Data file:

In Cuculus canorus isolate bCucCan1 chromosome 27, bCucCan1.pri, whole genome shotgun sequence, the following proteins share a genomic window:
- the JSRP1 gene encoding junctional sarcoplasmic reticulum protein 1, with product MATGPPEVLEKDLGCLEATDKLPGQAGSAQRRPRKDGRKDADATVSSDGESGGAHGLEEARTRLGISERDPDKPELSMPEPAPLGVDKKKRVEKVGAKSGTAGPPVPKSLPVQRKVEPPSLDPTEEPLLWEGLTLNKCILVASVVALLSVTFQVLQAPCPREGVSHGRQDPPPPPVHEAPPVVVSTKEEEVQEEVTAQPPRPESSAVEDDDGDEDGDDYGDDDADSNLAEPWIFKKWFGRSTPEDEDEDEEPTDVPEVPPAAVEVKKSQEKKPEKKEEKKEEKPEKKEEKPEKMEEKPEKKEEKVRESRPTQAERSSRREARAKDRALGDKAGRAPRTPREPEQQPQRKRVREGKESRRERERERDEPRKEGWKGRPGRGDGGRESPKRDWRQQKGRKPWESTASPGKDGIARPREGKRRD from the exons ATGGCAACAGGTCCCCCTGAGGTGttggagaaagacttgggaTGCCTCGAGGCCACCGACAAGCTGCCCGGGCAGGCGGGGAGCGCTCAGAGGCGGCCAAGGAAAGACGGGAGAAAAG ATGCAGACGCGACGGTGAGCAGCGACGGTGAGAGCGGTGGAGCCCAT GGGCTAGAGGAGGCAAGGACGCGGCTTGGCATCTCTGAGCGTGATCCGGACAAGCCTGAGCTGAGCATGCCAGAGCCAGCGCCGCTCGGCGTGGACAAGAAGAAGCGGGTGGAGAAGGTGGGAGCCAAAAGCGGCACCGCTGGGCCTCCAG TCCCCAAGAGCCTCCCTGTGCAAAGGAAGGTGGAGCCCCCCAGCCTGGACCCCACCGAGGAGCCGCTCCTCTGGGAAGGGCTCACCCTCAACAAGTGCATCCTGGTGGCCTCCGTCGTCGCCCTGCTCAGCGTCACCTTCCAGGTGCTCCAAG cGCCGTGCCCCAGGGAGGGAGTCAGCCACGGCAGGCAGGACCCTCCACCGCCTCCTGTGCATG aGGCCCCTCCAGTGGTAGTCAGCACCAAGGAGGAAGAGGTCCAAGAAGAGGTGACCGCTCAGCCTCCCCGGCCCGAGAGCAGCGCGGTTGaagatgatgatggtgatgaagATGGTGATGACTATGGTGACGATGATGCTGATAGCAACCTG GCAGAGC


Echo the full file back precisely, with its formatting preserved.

In Cuculus canorus isolate bCucCan1 chromosome 27, bCucCan1.pri, whole genome shotgun sequence, the following proteins share a genomic window:
- the JSRP1 gene encoding junctional sarcoplasmic reticulum protein 1, with product MATGPPEVLEKDLGCLEATDKLPGQAGSAQRRPRKDGRKDADATVSSDGESGGAHGLEEARTRLGISERDPDKPELSMPEPAPLGVDKKKRVEKVGAKSGTAGPPVPKSLPVQRKVEPPSLDPTEEPLLWEGLTLNKCILVASVVALLSVTFQVLQAPCPREGVSHGRQDPPPPPVHEAPPVVVSTKEEEVQEEVTAQPPRPESSAVEDDDGDEDGDDYGDDDADSNLAEPWIFKKWFGRSTPEDEDEDEEPTDVPEVPPAAVEVKKSQEKKPEKKEEKKEEKPEKKEEKPEKMEEKPEKKEEKVRESRPTQAERSSRREARAKDRALGDKAGRAPRTPREPEQQPQRKRVREGKESRRERERERDEPRKEGWKGRPGRGDGGRESPKRDWRQQKGRKPWESTASPGKDGIARPREGKRRD from the exons ATGGCAACAGGTCCCCCTGAGGTGttggagaaagacttgggaTGCCTCGAGGCCACCGACAAGCTGCCCGGGCAGGCGGGGAGCGCTCAGAGGCGGCCAAGGAAAGACGGGAGAAAAG ATGCAGACGCGACGGTGAGCAGCGACGGTGAGAGCGGTGGAGCCCAT GGGCTAGAGGAGGCAAGGACGCGGCTTGGCATCTCTGAGCGTGATCCGGACAAGCCTGAGCTGAGCATGCCAGAGCCAGCGCCGCTCGGCGTGGACAAGAAGAAGCGGGTGGAGAAGGTGGGAGCCAAAAGCGGCACCGCTGGGCCTCCAG TCCCCAAGAGCCTCCCTGTGCAAAGGAAGGTGGAGCCCCCCAGCCTGGACCCCACCGAGGAGCCGCTCCTCTGGGAAGGGCTCACCCTCAACAAGTGCATCCTGGTGGCCTCCGTCGTCGCCCTGCTCAGCGTCACCTTCCAGGTGCTCCAAG cGCCGTGCCCCAGGGAGGGAGTCAGCCACGGCAGGCAGGACCCTCCACCGCCTCCTGTGCATG aGGCCCCTCCAGTGGTAGTCAGCACCAAGGAGGAAGAGGTCCAAGAAGAGGTGACCGCTCAGCCTCCCCGGCCCGAGAGCAGCGCGGTTGaagatgatgatggtgatgaagATGGTGATGACTATGGTGACGATGATGCTGATAGCAACCTG GCAGAGC